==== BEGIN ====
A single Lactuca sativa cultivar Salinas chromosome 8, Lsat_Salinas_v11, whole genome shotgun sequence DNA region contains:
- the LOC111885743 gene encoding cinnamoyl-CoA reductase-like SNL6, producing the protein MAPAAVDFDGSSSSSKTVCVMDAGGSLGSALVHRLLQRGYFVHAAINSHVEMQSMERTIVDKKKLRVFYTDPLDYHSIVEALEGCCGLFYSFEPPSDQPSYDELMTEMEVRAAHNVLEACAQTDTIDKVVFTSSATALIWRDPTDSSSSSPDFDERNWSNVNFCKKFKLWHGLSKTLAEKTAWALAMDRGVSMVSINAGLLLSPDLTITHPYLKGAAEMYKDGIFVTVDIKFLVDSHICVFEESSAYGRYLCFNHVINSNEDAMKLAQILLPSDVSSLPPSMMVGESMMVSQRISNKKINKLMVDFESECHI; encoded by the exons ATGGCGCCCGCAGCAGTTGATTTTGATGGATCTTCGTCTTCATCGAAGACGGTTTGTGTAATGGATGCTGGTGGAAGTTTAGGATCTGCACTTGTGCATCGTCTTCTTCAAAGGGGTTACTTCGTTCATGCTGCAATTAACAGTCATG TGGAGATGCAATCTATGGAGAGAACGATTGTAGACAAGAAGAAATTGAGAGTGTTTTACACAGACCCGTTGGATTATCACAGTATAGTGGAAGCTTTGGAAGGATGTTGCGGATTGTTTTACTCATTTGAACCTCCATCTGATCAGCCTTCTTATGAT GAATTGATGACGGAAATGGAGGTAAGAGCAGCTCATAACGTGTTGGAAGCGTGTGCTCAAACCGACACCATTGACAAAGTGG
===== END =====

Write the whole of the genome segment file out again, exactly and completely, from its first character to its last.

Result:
A single Lactuca sativa cultivar Salinas chromosome 8, Lsat_Salinas_v11, whole genome shotgun sequence DNA region contains:
- the LOC111885743 gene encoding cinnamoyl-CoA reductase-like SNL6, producing the protein MAPAAVDFDGSSSSSKTVCVMDAGGSLGSALVHRLLQRGYFVHAAINSHVEMQSMERTIVDKKKLRVFYTDPLDYHSIVEALEGCCGLFYSFEPPSDQPSYDELMTEMEVRAAHNVLEACAQTDTIDKVVFTSSATALIWRDPTDSSSSSPDFDERNWSNVNFCKKFKLWHGLSKTLAEKTAWALAMDRGVSMVSINAGLLLSPDLTITHPYLKGAAEMYKDGIFVTVDIKFLVDSHICVFEESSAYGRYLCFNHVINSNEDAMKLAQILLPSDVSSLPPSMMVGESMMVSQRISNKKINKLMVDFESECHI; encoded by the exons ATGGCGCCCGCAGCAGTTGATTTTGATGGATCTTCGTCTTCATCGAAGACGGTTTGTGTAATGGATGCTGGTGGAAGTTTAGGATCTGCACTTGTGCATCGTCTTCTTCAAAGGGGTTACTTCGTTCATGCTGCAATTAACAGTCATG TGGAGATGCAATCTATGGAGAGAACGATTGTAGACAAGAAGAAATTGAGAGTGTTTTACACAGACCCGTTGGATTATCACAGTATAGTGGAAGCTTTGGAAGGATGTTGCGGATTGTTTTACTCATTTGAACCTCCATCTGATCAGCCTTCTTATGAT GAATTGATGACGGAAATGGAGGTAAGAGCAGCTCATAACGTGTTGGAAGCGTGTGCTCAAACCGACACCATTGACAAAGTGG